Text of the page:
The Acorn Glory Hope Mountain

[Paper Bag; 2008]

Styles: indie rustic, Appalachiacana
Others: Califone, The Arcade Fire, Talking Heads’ {Naked}

The Acorn’s sophomore LP (and first for Paper Bag) was born from a daunting and rather unorthodox brainchild, so much so that songwriter Rolf Klaussner’s own bandmates initially raised alarm when he brought forth the idea: to record a tribute album to Gloria Esperanza Montoya, Klaussner’s Honduras-born mother. Glory Hope Mountain takes concern with Montoya’s native upbringing in Honduras, during which she survived a flood and an abusive stepfather, told second-hand through her son and based on her own accounts and his interpretations. Given Klaussner's impressionistic tendencies, the results provide an often confusing experience that takes us through actual events, suppositions, and broad strokes, filtered through The Acorn’s kitchen sink folk-rock racket.

The racket gets close to holy on Glory Hope Mountain’s terrific opener “Hold Your Breath,” which sends up Montoya in fine fashion, as The Acorn follow the lead of Klaussner's gentle croak steadily taking things from a whisper to a ruckus over the course of six minutes. What a shame, then, that it’s all brought down by “Flood Pt. 1,” which opens with the sort of tribal chanting and reverie that The Acorn should be advised to avoid, until about 40 seconds into the track when everything comes apart in a raucous everybody solo. It’s the kind of gold vein that The Dirty Three have mined over and over again for entire tracks, but The Acorn use the trick for only about 15 seconds, and all too soon we are thrown back dancing around the bonfire again, stranded in aural torture, swaying somewhere between Modest Mouse and Rusted Root.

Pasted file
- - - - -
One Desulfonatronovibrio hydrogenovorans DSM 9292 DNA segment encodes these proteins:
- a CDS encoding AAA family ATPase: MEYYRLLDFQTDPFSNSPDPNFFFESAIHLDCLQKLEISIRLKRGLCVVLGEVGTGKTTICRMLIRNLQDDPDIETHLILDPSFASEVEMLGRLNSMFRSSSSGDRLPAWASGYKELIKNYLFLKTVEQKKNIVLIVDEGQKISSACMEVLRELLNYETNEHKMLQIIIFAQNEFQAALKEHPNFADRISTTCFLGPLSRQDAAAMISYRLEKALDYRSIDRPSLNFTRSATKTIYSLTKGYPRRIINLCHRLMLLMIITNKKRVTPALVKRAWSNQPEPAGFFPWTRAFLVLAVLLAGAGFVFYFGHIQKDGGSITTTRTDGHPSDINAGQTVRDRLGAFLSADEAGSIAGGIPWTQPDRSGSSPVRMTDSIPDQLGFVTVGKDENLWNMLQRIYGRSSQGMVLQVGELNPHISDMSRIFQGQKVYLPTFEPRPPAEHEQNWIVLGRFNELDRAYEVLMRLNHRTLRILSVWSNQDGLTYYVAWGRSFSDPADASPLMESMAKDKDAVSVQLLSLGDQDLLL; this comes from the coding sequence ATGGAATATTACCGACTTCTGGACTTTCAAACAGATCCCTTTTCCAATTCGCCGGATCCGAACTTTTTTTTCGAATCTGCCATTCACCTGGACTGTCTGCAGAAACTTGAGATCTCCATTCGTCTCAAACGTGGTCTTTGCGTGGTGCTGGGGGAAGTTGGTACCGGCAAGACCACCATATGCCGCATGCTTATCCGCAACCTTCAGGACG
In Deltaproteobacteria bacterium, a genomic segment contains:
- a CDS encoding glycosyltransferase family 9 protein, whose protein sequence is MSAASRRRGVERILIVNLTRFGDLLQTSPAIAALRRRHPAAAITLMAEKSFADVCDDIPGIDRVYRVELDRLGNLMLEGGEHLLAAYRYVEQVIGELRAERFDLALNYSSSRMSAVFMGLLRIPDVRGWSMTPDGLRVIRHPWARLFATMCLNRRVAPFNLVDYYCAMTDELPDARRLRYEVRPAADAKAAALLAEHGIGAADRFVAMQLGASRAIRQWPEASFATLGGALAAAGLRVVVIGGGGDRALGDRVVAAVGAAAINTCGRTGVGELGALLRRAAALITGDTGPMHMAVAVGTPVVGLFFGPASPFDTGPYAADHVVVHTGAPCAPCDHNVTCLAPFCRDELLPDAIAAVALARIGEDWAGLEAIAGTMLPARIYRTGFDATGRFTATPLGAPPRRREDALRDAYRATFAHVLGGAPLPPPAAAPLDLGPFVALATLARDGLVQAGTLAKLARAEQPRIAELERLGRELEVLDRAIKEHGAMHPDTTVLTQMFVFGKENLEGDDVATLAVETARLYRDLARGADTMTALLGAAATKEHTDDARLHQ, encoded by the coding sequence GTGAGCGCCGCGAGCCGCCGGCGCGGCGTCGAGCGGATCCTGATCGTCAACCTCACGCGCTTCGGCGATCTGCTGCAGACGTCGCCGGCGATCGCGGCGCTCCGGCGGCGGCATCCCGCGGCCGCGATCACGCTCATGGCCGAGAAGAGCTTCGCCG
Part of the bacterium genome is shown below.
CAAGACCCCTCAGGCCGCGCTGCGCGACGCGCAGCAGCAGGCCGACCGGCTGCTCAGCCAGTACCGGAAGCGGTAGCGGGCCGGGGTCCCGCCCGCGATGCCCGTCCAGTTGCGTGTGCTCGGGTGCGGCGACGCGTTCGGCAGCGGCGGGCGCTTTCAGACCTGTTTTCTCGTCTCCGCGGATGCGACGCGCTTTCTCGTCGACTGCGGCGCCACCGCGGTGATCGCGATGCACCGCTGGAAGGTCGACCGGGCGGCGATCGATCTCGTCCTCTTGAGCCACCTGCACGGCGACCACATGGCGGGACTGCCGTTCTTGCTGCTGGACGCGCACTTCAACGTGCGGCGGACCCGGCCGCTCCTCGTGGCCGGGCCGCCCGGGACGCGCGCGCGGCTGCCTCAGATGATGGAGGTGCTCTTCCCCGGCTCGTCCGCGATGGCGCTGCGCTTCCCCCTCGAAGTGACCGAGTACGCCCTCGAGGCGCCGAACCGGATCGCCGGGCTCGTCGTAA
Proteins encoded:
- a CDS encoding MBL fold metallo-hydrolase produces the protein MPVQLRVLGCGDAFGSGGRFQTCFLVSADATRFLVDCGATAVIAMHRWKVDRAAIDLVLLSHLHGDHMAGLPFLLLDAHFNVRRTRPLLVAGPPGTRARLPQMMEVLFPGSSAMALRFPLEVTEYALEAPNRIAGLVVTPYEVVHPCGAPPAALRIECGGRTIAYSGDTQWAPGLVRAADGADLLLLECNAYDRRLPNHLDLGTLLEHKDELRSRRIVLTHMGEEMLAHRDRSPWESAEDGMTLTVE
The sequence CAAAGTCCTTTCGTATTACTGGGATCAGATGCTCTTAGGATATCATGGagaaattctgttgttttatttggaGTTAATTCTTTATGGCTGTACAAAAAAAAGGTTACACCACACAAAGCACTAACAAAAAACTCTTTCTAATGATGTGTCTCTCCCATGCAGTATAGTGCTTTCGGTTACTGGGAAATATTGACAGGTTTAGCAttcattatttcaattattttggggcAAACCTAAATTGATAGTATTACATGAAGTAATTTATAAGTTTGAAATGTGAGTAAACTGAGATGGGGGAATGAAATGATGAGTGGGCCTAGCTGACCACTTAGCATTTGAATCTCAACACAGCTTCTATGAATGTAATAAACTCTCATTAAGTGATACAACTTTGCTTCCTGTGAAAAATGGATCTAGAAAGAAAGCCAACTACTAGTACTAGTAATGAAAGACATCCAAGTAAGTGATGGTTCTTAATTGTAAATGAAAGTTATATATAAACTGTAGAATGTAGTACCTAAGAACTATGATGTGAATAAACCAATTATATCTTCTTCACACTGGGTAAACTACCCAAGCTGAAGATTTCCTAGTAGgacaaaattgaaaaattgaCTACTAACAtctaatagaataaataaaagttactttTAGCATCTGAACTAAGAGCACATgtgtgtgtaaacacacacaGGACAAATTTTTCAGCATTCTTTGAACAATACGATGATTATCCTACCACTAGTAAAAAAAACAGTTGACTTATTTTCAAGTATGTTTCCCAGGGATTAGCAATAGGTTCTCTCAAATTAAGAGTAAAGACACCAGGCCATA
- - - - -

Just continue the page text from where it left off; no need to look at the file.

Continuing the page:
Things continue on more humbly from here, with tracks alternating between pensive acoustic numbers and more lively indie-folk with tasteful instrumentation. “Crooked Legs” and “Oh, Napoleon” offer a window into Montoya’s distress and her escape from pain and squalor, the latter putting the focus on Rolf Klaussner’s empathy, while musing “Bite my tongue/ I taste your blood/ Never thought that I could bite hard enough.” (He then goes on to rhyme “Getting old” with “Bought and sold,” but he means well.) “Glory” approaches the best moments of Califone, all sparse acoustic guitar and swelling cello, but it also highlights The Acorn’s biggest flaw: the band does a good job of approaching a nice range of folk and well-traversed, well-worn styles, but they never really nail anything.

As the fire dies down, “Flood Pt. 2” finds our storytellers weary, endearing, and close to the bottom of the wine bottle, which would provide a fitting end to our listening experience. Instead, we’re treated to “Lullaby (Mountain),” which is vague enough that it could be about anything. Still, at the end of things, Glory Hope Mountain achieves its humble goal. There’s not a single track here that you would see in an iPod ad, nor any fodder for the blogs, which would just cheapen The Acorn’s noble affection. It’s a fitting tribute, and it easily tramples whatever I had planned for Mother’s Day this year (thanks assholes!). Well done, boys and girls.

Most Read